|Celtics-Heat Reactions||01.21.09 at 10:43 pm ET|
Here’s something that I’m almost positive has not happened this season to the Boston Celtics this year. At one point in the third quarter, the Miami Heat scored on 10 of 11 possessions. You can’t score in practice on 10 of 11 possessions.
At the end of that run that saw Dwyane Wade score 10 points and had Mario Chalmers and Michael Beasley playing like they were back in the Big 12 against Iowa State, the Heat still trailed by 11 points. That made it the strangest of NBA occurrences: a relatively close blowout.
It didn’t last all that long because the thing with having a lead that size is that one nice push the other way and it’s game ovah, which is exactly what happened when Ray Allen started dropping bombs in the fourth. (Click here for a full recap).
So, the Celtics wrapped up their sixth straight win. Kendrick Perkins got some much needed court time before facing down Dwight Howard Thursday night and the starters kept their minutes down. All in all, a pretty decent night for the C’s who are now 35-9 and back in first place in the Eastern Conference (albeit by a half game over the Magic and not by winning percentage where Orlando has a slight edge).
A six-pack of observations:
1. Free Eddie House!
House got his NBA career started in Miami where he developed something of a cult following and I vaguely recall a story where Pat Riley’s daughter was spotted sporting a Free Eddie House! t-shirt. Riles should have listened.
House has not had the greatest of shooting seasons, but last night’s line (9-for-15 from the floor, 7-for-11 from 3-point range) proves why he is so valuable. You just can’t afford to leave the man open. Of course, that’s exactly what Miami did time and again playing some of the laziest perimeter D seen this year. The Celtics made 15-of-25 3-pointers (15-of-25!) and most of them were of the wide-open nolo contendre variety.
2. The Good, the Bad, the Rondo
Rajon Rondo scored only seven points and took just seven shots, but he knocked down a 3-pointer in rhythm from the top of the key with the shot clock winding down. That’s good. He also passed up several shots inside, forcing passes to big men that weren’t really there. That’s bad.
Rondo beat his man whenever he wanted to and wound up with 10 assists. That’s good. He also had five turnovers, including four in the first quarter. That’s bad.
Raw +/- stats are only superficially useful. They don’t take into account context, score or pace, but for a one-game snapshot they can me somewhat interesting and tonight the Celtics were +23 when Rondo was in the game. (That’s good).
3. Kendrick Perkins Had Some Rust
Perkins played 23 minutes, scored just two points and for the first 18 or so of those minutes looked like a guy who hadn’t played in a week and a half, which was to be expected. But in the last five he grabbed every rebound and generally made himself a menace to any Heat players who wanted to get down the lane.
It was a solid run for Perk who now has to face Orlando’s monster-child Dwight Howard 24 hours later.
Interestingly, Brian Scalabrine who played so well in place of Perkins, stayed in the rotation in the first half, getting 22 minutes on the floor total. Big Baby Davis played well when he got his chance in the second half. I’ll be curious to see if Scal keeps a spot in the bench rotation after playing so well and if anyone’s time suffers as a result.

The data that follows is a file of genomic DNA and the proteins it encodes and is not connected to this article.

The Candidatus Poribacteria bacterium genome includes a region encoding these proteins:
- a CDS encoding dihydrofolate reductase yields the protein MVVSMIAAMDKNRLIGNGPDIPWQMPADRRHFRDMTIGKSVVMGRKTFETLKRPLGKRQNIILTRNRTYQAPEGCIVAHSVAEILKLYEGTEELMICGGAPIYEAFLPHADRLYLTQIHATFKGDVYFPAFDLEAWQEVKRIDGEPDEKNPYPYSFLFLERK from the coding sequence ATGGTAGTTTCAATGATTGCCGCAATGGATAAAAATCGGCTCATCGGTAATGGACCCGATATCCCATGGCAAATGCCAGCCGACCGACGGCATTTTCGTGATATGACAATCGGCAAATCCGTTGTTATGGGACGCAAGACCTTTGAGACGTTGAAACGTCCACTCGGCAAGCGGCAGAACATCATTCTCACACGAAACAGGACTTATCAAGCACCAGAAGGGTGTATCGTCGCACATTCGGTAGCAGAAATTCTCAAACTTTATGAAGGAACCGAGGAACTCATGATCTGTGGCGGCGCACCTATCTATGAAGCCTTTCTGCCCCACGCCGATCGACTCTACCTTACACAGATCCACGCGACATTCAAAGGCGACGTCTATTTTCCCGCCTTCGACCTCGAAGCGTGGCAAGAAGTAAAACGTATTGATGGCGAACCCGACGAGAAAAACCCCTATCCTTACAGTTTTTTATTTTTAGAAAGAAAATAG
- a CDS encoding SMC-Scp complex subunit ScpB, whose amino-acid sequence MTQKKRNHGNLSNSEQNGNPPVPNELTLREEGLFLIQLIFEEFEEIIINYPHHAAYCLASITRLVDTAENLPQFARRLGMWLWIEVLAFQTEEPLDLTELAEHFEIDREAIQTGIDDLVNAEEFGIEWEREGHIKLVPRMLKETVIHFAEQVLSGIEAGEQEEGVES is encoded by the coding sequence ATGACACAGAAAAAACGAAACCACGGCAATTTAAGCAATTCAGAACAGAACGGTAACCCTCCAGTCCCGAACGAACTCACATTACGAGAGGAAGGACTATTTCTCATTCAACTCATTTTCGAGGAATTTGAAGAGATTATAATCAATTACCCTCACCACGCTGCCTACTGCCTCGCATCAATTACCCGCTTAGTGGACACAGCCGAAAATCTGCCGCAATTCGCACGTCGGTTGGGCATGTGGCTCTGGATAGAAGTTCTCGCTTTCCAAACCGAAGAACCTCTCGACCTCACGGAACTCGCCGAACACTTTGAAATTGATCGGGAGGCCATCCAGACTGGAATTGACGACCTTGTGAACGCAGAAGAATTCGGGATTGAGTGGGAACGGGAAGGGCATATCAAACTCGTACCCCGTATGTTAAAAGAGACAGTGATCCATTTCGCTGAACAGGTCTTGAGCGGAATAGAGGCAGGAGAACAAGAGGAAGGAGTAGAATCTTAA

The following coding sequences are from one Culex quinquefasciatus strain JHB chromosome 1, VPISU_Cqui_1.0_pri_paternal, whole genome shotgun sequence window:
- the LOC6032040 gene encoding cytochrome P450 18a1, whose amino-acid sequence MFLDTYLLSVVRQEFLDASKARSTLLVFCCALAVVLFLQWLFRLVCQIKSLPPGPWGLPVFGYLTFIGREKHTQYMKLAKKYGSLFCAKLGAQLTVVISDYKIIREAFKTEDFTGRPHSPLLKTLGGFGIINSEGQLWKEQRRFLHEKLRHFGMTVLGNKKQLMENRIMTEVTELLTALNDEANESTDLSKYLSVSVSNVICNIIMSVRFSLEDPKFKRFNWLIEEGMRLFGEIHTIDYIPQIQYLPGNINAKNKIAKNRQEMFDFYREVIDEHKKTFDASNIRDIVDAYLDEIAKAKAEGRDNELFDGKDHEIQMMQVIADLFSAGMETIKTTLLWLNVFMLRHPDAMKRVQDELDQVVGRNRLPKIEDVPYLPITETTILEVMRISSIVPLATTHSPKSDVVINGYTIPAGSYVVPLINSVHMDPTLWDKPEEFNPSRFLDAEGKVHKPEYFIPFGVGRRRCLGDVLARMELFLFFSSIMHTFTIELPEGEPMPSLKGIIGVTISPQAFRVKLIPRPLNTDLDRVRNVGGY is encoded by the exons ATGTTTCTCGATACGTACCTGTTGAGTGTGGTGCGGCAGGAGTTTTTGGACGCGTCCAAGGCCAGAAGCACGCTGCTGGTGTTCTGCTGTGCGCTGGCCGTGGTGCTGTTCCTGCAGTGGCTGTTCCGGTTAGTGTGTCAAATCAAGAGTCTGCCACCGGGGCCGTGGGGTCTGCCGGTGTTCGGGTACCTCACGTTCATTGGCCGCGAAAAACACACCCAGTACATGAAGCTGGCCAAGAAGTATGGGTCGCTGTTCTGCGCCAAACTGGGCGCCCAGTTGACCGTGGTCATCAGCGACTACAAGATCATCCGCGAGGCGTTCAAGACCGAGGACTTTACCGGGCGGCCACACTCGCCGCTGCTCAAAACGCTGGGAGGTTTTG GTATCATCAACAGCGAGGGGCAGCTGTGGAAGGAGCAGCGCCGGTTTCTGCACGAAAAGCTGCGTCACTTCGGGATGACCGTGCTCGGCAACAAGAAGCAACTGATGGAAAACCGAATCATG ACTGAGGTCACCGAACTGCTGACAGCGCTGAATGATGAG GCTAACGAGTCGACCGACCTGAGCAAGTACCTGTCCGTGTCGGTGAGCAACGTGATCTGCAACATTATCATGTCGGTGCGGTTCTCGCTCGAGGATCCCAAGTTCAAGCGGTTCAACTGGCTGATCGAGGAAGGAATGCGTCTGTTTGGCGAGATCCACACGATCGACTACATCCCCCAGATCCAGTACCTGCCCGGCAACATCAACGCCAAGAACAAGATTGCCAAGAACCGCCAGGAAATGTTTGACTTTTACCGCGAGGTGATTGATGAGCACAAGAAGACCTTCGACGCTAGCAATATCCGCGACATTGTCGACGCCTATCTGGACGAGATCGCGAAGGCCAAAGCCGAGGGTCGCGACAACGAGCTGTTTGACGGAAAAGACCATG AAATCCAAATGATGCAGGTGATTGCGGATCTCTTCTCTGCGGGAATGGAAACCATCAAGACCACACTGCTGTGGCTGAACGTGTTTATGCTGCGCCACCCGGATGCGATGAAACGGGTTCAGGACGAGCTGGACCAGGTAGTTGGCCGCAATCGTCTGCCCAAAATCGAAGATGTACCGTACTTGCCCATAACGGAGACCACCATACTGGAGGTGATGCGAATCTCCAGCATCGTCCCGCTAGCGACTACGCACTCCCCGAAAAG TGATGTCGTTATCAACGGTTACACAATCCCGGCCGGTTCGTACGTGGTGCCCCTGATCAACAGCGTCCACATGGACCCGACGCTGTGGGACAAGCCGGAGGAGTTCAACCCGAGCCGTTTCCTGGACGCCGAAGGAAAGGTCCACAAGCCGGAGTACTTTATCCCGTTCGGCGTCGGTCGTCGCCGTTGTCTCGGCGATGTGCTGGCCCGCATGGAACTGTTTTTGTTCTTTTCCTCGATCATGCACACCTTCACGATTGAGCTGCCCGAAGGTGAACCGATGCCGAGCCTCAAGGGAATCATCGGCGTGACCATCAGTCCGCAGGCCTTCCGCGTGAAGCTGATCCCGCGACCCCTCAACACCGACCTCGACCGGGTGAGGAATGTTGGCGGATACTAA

4. Miami Cold
For reasons that I will keep to myself, I have spent a decent amount of time in the town of Manhattan, Kansas aka The Little Apple and the home of Kansas State University. It was always a curious thing that Michael Beasley wound up there, for while it is a underrated spot of midwest terra firma, it ain’t exactly UCLA.
You could see all the good stuff in Beasley’s game. The left-handed jumper, the quickness off the floor, the scoring instinct, etc. You could also see the kid needs work, especially on the defensive end. He’s a nice talent, however, and along with D-Wade just about the only two things I liked about this Miami team.
Granted, Shawn Marion hurt himself on a missed dunk (thus delaying the trade rumors for a little while), and it’s possible that the Celtics just caught them on a bad night, but the Heat shot way too many 3′s and got crushed on the boards. Erik Spolestra is either the best coach in the league, or D-Wade is playing even better than we thought, but it’s hard to believe that Miami is playing better than .500 ball.
5. Stephon Marbury to Greece?
This is one of those there-is-no-way-it’ll-happen stories, but it’s out there. Apparently a Greek team has expressed an interest in Stephon Marbury and contacted the Knicks about trying to work out a deal. (Now here comes the joke about how the Knicks would trade him for a box of Souvlaki.)
Marbury apparently hasn’t been in contact with the team, however, and a move to Greece doesn’t seem likely. The pressure has been turned down on the bench a little and at this point, Marbury seems more like an illusion than a reality.
6. How Important is the Orlando Game?
For the Celtics, mildly. It’s a chance for them to show the rest of the NBA (the game is on TNT) that they are still the baddest dudes on the block. They wiped out Orlando earlier in the year–who was playing without Jameer Nelson and generally solidified the opinion that the Magic are a nice, but not great, team.
Since then the Magic have gone 20-3 and riding a seven-game winning streak. For them, it’s a big game. They played well against the Celtics last year and a win would help give them some credibility.
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